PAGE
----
Nevertheless, we think that the maxim enunciated in Miller survived the change in statutory construction alluded to in Blake. As recently as 1981, in Pennsylvania Department *281 of Transportation v. J.W. Bishop & Co. Inc., the Pennsylvania Supreme Court announced:

This Court has always adhered to the "old and well known rule that statutes which in general terms divest pre-existing rights or privileges do not bind the sovereign without express words to that effect."

497 Pa. 58, 61-62, 439 A.2d 101, 102 (1981) (footnote omitted).[4]

In Bishop, the Pennsylvania Supreme Court upheld the hoary doctrine of nullum tempus occurrit regi,[5] under which statutes of limitations do not apply to the state unless the statute specifically so provides. Significantly, the rule that legislative enactments do not affect rights of the sovereign was perceived in Blum's Estate to involve the same reasoning as the doctrine of nullum tempus. In re Blum's Estate (No. 3), 38 Pa. D. & C. 598, 602 (York Co.1940). That underlying rationale was expounded upon in Bishop, and persuades this court that the Pennsylvania Supreme Court would not apply 42 Pa.C.S.A. § 8127(a) against the Commonwealth.

Nullum tempus serves to vindicate public rights and protect public property, Bishop, 497 Pa. at 64-65 & 66, 439 A.2d 101. Similarly, at common law, the sovereign in its capacity of parens patriae, or universal trustee, was entitled to have its obligation satisfied before any other.[6]Blum's Estates, 38 Pa. D. & C. at 601. In the instant case, therefore, the public interest in recovering monies loaned from the public coffers dictates that the wage exemption should not operate against the state, and under Miller, against the United States.

Furthermore, the wage exemption statute in question here can be distinguished from the statute exempting workmen's compensation benefits from execution considered in Blake. Blake drew upon the policies enunciated by the Pennsylvania courts in the wake of Philpott v. Essex County Welfare Board, 409 U.S. 413, 93 S. Ct. 590, 34 L. Ed. 2d 608 (1973). Philpott interpreted Section 207 of the Social Security Act, 42 U.S.C. § 407, to prohibit state welfare agencies from attaching or utilizing other legal process to reach supplemental security income benefits (SSI) for reimbursement of state public assistance payments. Applying Philpott, the Pennsylvania Supreme Court made it clear that it viewed the SSI payments as "protected funds." Legal process could still reach other sources of income. Tunnicliff v. Commonwealth Department of Public Welfare, 483 Pa. 275, 281-82, 396 A.2d 1168, 1171 (1978). Congleton v. Department of Public Welfare, 48 Pa.Commw.Ct. 615, 619, 409 A.2d 1382, 1384 (1980), and Blake, 439 A.2d at 1264, analogized workmen's compensation benefits under Pennsylvania law to supplemental social security income under the Social Security Act. We do not think that this analogy should be extended to wages, which are not "protected funds," particularly when the limitations of 15 U.S.C. § 1673 apply to prevent the garnishment from becoming unduly oppressive. See United States v. Kurtz, 547 F. Supp. 17, 18 (E.D.Pa.1982).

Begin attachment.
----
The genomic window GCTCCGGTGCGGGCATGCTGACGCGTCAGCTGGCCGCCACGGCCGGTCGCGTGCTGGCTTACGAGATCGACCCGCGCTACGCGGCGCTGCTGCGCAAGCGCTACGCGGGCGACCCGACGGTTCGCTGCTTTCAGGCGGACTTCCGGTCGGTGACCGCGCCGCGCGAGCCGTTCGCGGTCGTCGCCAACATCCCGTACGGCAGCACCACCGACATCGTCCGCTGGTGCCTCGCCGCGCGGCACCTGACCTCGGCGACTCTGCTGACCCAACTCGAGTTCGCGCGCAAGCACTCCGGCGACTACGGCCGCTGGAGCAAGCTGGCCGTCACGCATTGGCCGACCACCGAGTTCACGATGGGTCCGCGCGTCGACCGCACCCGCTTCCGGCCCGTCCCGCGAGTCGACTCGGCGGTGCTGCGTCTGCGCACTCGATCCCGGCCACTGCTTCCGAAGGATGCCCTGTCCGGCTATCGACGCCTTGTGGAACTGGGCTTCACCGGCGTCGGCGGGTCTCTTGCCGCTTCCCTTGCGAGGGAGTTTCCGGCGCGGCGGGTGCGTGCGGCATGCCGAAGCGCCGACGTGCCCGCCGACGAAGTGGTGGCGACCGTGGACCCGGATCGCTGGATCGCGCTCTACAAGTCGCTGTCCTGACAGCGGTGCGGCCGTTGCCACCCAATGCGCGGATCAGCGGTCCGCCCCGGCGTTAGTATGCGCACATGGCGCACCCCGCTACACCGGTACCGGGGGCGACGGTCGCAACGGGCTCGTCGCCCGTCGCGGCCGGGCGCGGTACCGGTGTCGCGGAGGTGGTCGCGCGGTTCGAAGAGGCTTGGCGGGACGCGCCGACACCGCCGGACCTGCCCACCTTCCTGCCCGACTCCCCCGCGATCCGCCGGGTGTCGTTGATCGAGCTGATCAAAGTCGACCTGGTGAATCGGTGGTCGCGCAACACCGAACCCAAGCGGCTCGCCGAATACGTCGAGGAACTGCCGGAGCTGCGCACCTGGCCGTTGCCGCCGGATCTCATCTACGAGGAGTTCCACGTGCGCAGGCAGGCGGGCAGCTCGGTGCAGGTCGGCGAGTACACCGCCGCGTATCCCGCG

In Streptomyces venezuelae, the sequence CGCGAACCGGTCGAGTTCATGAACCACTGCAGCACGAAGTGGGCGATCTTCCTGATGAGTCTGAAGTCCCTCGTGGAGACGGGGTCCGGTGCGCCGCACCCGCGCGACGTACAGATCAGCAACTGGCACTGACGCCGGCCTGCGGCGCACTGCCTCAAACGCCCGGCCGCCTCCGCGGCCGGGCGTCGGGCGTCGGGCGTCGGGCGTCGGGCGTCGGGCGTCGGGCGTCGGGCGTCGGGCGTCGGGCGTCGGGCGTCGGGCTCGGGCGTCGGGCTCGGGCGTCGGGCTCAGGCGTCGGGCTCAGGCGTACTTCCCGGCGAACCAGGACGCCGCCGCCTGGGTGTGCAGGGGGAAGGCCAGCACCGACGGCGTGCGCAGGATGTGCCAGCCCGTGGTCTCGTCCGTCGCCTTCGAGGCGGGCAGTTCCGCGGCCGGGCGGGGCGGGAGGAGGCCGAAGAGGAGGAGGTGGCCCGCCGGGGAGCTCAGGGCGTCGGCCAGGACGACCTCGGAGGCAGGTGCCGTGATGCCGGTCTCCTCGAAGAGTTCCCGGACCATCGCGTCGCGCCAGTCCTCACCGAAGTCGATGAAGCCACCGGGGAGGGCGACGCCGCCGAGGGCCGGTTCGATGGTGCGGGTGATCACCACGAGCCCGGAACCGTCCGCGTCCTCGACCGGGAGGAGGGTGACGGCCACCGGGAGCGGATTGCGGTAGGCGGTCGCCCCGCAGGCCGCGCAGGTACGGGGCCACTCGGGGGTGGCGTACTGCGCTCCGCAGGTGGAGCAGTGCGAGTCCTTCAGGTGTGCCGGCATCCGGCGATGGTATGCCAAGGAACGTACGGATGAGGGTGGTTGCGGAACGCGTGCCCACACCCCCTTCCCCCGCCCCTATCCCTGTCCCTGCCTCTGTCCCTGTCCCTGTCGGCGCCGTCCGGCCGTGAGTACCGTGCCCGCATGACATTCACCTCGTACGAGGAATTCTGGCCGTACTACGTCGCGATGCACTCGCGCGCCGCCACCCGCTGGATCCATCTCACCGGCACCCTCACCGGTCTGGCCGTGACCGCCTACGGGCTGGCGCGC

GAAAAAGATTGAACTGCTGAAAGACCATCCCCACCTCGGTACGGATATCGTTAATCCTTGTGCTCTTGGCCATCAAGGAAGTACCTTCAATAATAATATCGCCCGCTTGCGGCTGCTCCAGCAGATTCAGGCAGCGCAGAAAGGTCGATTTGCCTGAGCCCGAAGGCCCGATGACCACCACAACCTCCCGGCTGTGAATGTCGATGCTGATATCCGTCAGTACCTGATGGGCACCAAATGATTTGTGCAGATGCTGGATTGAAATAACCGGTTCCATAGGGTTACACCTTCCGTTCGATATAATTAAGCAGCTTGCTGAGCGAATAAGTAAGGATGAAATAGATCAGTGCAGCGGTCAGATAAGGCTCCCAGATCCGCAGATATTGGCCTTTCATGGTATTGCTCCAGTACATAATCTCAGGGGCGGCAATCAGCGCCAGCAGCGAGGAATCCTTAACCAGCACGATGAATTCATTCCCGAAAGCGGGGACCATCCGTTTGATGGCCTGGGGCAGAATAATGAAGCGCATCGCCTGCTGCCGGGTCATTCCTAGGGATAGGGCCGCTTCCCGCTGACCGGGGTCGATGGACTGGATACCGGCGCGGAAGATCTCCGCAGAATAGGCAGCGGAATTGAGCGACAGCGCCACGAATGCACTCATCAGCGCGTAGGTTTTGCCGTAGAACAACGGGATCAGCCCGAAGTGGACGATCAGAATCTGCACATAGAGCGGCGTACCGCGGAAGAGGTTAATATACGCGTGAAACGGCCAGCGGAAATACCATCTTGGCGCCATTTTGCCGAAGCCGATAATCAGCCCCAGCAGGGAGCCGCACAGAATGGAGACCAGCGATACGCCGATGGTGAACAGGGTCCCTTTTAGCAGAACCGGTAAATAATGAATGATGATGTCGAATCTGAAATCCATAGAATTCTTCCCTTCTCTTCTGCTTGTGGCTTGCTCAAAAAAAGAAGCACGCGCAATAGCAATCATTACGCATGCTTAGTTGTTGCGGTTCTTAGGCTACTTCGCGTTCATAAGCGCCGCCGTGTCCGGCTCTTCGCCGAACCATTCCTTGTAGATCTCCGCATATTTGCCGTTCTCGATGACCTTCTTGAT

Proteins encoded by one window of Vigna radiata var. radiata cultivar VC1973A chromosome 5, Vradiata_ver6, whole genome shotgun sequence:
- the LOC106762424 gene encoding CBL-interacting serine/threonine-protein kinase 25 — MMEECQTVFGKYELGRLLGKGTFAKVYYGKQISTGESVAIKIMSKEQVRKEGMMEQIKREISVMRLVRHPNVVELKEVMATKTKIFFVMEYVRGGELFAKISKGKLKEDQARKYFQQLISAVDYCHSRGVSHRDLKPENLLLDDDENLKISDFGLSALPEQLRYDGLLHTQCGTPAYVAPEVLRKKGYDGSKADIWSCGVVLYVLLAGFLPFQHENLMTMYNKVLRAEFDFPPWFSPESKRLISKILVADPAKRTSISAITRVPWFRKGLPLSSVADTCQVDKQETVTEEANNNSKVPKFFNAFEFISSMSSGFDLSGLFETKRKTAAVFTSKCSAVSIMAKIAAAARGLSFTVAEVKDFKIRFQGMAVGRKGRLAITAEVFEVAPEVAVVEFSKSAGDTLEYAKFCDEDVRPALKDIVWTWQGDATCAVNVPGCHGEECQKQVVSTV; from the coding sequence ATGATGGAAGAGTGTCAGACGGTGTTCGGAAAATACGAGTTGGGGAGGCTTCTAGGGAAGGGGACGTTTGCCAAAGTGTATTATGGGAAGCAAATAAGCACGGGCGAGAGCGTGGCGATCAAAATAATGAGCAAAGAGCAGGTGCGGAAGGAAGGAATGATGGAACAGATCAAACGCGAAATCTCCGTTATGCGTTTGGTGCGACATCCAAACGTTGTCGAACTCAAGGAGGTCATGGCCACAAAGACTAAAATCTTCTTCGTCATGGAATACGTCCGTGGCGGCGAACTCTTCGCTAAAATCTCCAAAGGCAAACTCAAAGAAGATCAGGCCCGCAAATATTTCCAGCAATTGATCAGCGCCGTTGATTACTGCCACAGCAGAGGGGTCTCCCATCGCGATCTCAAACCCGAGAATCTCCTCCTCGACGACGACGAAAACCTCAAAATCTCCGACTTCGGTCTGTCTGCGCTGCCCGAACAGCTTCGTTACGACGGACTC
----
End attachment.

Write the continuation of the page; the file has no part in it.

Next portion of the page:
In conclusion, upon examining relevant lower court cases and utilizing as guideposts previous indications of the highest court's thinking in the area, see Keystone Aeronautics *282 Corp. v. R.J. Enstrom Corp., 499 F.2d 146, 147 (3d Cir.1974), we find that the Pennsylvania Supreme Court would exclude the Commonwealth from the operation of 42 Pa.C.S.A. § 8127(a). Accordingly, Defendant is not entitled to a claim of exemption against the United States under that statute. We will deny the motion to quash the writ of execution.

An appropriate order will be entered.


[1] Miller was recently applied, but without analysis, in United States v. Kurtz, 547 F. Supp. 17 (E.D.Pa.1982).

Defendant also cites Lake Meade Municipal Authority v. Peron, 12 Pa. D. & C.3d 181 (Adams Co.1979). We note that the language he relies upon in that case is merely dicta.

[2] See note 1 supra.

[3] 1 Pa.C.S.A. § 1928(a) states, as follows:

The rule that statutes in derogation of the common law are to be strictly construed, shall have no application to the statutes of this Commonwealth enacted finally after September 1, 1937.

Subsection (c) further provides that all provisions of a statute, other than those enumerated in (b), "shall be liberally construed to effect their objects and to promote justice." 1 Pa.C. S.A. § 1928(c) (emphasis added).

[4] Among the precedents cited as examples was a case referred to in the Miller decision. In addition, the Pennsylvania Supreme Court pointed to another rule of statutory construction: under 1 Pa.C.S.A. § 1922(5) the legislature is presumed to favor the public interest over private interests. See Bishop, 497 Pa. at 62, 439 A.2d 101.

[5] "Time does not run against the King."

[6] Defendant argues that construing the statute to exclude the Commonwealth flies in the face of the recent judicial abrogation of sovereign immunity in Mayle v. Pennsylvania Department of Highways, 479 Pa. 384, 388 A.2d 709 (1978). This contention was also raised in Bishop and rejected. The Pennsylvania Supreme Court distinguished sovereign immunity as an unwarranted protection of the state when it is a defendant and reputed wrongdoer, whereas nullum tempus operates when the state is a plaintiff acting on behalf of the public interest. Bishop, 497 Pa. 64-65, 439 A.2d 101. Manifestly, the government in this case occupies the latter position.